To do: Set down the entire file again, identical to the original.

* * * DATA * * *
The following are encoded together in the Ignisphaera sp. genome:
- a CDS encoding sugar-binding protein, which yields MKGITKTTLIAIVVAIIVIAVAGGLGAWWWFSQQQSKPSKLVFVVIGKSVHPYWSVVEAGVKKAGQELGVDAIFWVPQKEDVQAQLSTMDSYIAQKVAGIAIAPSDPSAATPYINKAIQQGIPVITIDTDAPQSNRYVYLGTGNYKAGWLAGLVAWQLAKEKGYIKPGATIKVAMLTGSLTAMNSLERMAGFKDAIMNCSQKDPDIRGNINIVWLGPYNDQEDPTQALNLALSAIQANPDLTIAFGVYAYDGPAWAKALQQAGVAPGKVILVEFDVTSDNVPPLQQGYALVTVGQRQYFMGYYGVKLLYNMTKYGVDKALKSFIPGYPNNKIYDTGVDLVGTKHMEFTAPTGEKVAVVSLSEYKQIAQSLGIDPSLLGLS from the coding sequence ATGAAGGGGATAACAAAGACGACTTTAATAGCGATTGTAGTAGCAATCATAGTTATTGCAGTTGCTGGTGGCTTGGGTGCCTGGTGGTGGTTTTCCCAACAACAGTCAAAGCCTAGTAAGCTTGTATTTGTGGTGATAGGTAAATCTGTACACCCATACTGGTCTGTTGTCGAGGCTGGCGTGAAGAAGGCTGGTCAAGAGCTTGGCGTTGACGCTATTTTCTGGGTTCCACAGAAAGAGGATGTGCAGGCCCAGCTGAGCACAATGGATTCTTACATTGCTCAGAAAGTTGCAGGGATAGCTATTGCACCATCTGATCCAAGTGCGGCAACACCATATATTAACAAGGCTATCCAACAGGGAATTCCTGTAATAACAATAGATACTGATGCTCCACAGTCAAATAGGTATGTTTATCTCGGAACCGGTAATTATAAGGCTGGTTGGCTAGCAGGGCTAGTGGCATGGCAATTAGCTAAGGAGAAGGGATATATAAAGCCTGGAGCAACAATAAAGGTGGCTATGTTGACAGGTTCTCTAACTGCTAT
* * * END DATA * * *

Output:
The following are encoded together in the Ignisphaera sp. genome:
- a CDS encoding sugar-binding protein, which yields MKGITKTTLIAIVVAIIVIAVAGGLGAWWWFSQQQSKPSKLVFVVIGKSVHPYWSVVEAGVKKAGQELGVDAIFWVPQKEDVQAQLSTMDSYIAQKVAGIAIAPSDPSAATPYINKAIQQGIPVITIDTDAPQSNRYVYLGTGNYKAGWLAGLVAWQLAKEKGYIKPGATIKVAMLTGSLTAMNSLERMAGFKDAIMNCSQKDPDIRGNINIVWLGPYNDQEDPTQALNLALSAIQANPDLTIAFGVYAYDGPAWAKALQQAGVAPGKVILVEFDVTSDNVPPLQQGYALVTVGQRQYFMGYYGVKLLYNMTKYGVDKALKSFIPGYPNNKIYDTGVDLVGTKHMEFTAPTGEKVAVVSLSEYKQIAQSLGIDPSLLGLS from the coding sequence ATGAAGGGGATAACAAAGACGACTTTAATAGCGATTGTAGTAGCAATCATAGTTATTGCAGTTGCTGGTGGCTTGGGTGCCTGGTGGTGGTTTTCCCAACAACAGTCAAAGCCTAGTAAGCTTGTATTTGTGGTGATAGGTAAATCTGTACACCCATACTGGTCTGTTGTCGAGGCTGGCGTGAAGAAGGCTGGTCAAGAGCTTGGCGTTGACGCTATTTTCTGGGTTCCACAGAAAGAGGATGTGCAGGCCCAGCTGAGCACAATGGATTCTTACATTGCTCAGAAAGTTGCAGGGATAGCTATTGCACCATCTGATCCAAGTGCGGCAACACCATATATTAACAAGGCTATCCAACAGGGAATTCCTGTAATAACAATAGATACTGATGCTCCACAGTCAAATAGGTATGTTTATCTCGGAACCGGTAATTATAAGGCTGGTTGGCTAGCAGGGCTAGTGGCATGGCAATTAGCTAAGGAGAAGGGATATATAAAGCCTGGAGCAACAATAAAGGTGGCTATGTTGACAGGTTCTCTAACTGCTAT